The unique characteristics of 'trench warfare' were not slow in arriving on the Western Front and an important aspect of the Battle of the Aisne (13 September - 14 October 1914) was the speed in which improvised shallow holes, scrapings and entrenchments were converted into more permanent field fortifications. More like the siege warfare of earlier centuries 'the trenches' were the complete opposite of the grand war of movement with which the war began.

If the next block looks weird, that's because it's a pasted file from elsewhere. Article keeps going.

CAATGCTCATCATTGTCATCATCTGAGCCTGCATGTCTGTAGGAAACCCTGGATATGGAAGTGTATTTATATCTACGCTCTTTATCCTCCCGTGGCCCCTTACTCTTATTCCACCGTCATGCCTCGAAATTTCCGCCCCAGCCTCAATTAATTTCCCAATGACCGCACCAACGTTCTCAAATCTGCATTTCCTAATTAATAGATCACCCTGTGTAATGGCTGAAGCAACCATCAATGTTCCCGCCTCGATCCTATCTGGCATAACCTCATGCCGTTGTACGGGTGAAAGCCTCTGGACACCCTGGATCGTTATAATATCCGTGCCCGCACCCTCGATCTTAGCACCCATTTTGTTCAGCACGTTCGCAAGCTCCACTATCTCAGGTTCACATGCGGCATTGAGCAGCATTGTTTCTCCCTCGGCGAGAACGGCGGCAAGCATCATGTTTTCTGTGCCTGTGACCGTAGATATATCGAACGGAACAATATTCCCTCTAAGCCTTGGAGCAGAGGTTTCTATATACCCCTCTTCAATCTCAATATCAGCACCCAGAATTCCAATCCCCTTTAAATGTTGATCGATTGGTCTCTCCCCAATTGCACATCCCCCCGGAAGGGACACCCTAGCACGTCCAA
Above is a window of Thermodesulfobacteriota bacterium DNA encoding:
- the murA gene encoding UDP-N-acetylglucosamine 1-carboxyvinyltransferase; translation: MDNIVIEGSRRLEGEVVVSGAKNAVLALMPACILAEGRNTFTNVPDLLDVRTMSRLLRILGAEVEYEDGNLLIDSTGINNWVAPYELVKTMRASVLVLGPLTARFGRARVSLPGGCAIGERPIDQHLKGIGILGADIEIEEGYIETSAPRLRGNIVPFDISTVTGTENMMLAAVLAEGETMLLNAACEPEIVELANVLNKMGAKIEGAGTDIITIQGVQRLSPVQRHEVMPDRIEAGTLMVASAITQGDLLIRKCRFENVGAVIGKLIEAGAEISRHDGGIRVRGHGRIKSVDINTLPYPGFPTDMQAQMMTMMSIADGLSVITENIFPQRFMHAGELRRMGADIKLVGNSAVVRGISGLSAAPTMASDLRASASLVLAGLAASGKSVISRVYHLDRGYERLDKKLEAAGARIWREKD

For infantry trained in the tradition of open warfare the necessity to remain stationary and unobserved for long periods in squalid trenches whilst enduring the attentions of enemy artillery significantly affected morale. The stalemate and its attendant miseries were certainly factors in the request of Field Marshal Sir John French, British Commander-in-Chief, to remove British forces, wedged in between French formations, from the close confines of the Aisne front to the perceived freedom to manoeuvre represented by Flanders in October 1914.
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